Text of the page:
Joshua Lutz is an artist and educator working primarily in photography and text. His monographs include Meadowlands (2008, Powerhouse) and Hesitating Beauty (2013, Schilt). Lutz’s books have been named Best Art Books by Time Magazine, Photo District News, PhotoEye among others. Awards and Fellowships include The Aaron Siskind Fellowship, American Photography, Hudson Year Fellowship, Tierney Fellowship, Communication Arts, PDN 30. Solo shows include Clamp Art (New York), Koch Gallery (San Francisco), Blue Sky Lutz (Portland) Robert Morat (Hamburg), Robert Morat (Berlin). He has served on the faculty for The MFA Program at Bard College, The International Center of Photography, Pratt Institute, and is currently a Professor of Photography at SUNY Purchase.
Mind The Gap
There are these two worlds vying for my attention at all times. In one of them this diagnosis has metastasized to the brain and I am no longer able to care for my children. The bank takes over the house and I become an albatross in hands not fully formed. In the other world, noise shuts down for a very split second and the smallest fragment of light becomes a pathway to immortality. Colour is no longer a placeholder and language is no longer a tool. You can read this as small moments of clarity or large chunks of confusion. Either way, they mix with the noise and become gaps I long to possess.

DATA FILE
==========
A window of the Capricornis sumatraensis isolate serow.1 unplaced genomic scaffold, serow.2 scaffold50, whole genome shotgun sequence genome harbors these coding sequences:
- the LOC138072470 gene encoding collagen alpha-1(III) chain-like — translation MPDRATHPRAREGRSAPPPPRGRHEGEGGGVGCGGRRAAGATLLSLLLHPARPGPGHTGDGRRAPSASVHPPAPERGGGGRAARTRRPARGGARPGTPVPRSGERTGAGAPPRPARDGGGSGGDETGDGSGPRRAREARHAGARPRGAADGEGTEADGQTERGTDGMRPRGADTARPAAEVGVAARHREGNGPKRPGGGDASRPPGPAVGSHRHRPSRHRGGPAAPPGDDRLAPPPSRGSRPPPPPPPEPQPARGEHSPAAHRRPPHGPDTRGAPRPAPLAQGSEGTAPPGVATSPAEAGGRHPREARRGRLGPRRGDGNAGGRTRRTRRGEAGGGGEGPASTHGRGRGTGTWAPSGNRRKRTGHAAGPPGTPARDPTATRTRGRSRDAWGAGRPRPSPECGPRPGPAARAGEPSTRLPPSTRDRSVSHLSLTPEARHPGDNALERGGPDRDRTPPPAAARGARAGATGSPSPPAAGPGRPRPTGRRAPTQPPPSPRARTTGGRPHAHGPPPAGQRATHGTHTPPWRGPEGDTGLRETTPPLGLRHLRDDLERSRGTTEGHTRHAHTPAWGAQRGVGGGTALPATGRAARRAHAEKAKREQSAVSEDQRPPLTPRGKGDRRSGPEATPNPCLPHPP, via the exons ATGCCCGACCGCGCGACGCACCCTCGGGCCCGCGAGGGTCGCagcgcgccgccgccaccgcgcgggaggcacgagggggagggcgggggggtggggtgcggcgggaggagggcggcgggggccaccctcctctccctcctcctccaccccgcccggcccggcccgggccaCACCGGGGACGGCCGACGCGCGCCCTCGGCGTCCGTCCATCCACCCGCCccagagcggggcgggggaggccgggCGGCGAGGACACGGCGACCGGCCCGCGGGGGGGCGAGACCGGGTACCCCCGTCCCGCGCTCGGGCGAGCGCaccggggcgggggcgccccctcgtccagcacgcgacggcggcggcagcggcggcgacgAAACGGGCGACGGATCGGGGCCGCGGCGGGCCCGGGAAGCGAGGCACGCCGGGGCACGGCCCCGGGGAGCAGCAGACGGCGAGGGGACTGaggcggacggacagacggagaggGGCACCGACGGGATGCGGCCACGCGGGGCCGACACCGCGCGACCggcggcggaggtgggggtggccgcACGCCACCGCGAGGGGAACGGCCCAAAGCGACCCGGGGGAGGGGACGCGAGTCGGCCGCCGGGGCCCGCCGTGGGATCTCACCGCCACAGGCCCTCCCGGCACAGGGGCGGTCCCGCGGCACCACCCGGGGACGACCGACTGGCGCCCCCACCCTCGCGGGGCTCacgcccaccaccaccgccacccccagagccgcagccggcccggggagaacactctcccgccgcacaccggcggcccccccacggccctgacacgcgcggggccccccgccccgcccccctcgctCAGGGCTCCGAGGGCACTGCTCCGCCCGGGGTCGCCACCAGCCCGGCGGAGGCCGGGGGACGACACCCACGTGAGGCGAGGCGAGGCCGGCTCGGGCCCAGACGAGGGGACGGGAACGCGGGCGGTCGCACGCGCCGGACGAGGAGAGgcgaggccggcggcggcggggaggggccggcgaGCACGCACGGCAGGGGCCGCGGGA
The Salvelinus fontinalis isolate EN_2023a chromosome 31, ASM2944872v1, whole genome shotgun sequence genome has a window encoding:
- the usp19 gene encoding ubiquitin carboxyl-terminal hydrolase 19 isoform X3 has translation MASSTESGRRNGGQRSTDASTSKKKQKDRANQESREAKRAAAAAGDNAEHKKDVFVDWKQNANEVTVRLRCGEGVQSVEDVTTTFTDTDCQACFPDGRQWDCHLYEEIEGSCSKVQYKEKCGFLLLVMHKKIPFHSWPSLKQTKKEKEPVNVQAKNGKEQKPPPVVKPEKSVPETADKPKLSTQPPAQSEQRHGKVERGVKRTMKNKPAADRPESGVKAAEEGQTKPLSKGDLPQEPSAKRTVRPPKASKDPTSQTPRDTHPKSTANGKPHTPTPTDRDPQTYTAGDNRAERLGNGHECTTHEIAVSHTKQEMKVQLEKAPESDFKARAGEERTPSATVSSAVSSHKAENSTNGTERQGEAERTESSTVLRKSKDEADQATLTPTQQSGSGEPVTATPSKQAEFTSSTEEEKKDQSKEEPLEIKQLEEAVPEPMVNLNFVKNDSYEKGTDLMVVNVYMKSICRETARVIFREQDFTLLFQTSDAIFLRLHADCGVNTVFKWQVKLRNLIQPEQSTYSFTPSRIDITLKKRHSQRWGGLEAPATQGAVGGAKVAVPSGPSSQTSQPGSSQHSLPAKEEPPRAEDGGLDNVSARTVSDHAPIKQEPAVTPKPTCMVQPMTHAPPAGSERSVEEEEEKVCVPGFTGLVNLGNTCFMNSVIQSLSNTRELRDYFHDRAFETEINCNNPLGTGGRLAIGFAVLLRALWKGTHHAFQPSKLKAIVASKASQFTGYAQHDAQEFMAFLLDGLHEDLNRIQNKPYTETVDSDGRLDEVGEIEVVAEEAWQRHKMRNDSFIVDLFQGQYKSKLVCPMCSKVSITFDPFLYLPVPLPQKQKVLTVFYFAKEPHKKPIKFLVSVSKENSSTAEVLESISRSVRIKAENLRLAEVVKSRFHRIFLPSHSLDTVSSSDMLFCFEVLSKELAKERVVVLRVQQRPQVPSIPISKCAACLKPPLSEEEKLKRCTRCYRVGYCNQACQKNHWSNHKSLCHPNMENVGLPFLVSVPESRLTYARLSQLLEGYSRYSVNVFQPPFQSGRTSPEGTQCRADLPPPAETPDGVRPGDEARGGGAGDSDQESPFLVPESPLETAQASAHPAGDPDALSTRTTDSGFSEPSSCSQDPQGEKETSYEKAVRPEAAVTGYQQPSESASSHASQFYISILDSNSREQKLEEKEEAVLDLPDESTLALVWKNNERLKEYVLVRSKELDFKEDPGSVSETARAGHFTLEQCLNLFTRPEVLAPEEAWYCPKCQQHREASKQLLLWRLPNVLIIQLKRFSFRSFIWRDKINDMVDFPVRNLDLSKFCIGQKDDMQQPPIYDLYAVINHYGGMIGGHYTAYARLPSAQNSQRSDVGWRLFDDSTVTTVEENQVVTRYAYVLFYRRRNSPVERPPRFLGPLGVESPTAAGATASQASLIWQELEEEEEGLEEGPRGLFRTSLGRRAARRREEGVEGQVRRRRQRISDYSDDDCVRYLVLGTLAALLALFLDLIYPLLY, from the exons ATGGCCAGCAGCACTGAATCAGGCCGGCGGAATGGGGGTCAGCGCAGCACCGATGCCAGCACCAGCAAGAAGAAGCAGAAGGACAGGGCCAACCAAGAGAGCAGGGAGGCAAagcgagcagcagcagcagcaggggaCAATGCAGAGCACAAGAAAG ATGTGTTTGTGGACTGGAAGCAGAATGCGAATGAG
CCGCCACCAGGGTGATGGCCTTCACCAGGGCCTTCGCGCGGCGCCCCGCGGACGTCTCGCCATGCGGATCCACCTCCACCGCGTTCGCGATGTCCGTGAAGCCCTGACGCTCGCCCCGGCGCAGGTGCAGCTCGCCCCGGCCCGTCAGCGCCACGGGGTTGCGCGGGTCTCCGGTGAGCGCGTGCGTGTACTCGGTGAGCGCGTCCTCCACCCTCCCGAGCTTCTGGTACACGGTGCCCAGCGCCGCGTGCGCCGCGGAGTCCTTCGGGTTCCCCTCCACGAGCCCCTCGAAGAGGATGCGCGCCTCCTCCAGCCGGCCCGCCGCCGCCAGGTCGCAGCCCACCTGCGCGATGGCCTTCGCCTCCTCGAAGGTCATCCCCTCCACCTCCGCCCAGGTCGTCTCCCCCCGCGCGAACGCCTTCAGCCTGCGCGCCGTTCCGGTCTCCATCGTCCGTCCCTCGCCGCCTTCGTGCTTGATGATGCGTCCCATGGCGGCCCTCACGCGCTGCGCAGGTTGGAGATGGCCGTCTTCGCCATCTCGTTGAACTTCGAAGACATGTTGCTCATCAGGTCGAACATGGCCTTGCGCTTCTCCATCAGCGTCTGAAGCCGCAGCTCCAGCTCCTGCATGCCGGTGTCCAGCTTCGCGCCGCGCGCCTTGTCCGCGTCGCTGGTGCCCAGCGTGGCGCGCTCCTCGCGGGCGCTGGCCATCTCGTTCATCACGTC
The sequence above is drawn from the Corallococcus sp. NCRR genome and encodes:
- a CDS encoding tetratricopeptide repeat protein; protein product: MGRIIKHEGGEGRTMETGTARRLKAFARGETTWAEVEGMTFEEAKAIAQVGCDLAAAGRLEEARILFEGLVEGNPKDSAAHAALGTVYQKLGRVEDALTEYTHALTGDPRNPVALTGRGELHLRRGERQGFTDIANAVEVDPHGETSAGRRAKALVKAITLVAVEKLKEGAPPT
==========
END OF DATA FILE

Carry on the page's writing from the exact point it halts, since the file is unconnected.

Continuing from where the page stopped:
– Joshua Lutz
The images and text in Joshua Lutz’s third monograph Mind The Gap (Schilt Publishing, June 2018) unravel a story of attempting to find some assemblage of truth in the chaos of hierarchy, class, and privilege. It is a journey for clarity hijacked by sex, addiction, and mental illness. As we traveled from a black and white world of photographs into color the reader is confronted with a space of groundlessness. Protagonists in the story are found clinging and grasping to everything they believe to be true.
Mind the Gap points to the physical, mental, and psychological gap we are confronted with in our daily lives. It is a reference to the gap between thoughts as well as the gap between coherence and confusion. Caught between thinking something is one thing and the reality of what it is, Mind the Gap functions as a reminder of the effort needed to let go of the stories we tell ourselves and rest for a brief moment in the space between thoughts.
All photographs are © Joshua Lutz
To view more of Joshua Lutz’s work please visit his website.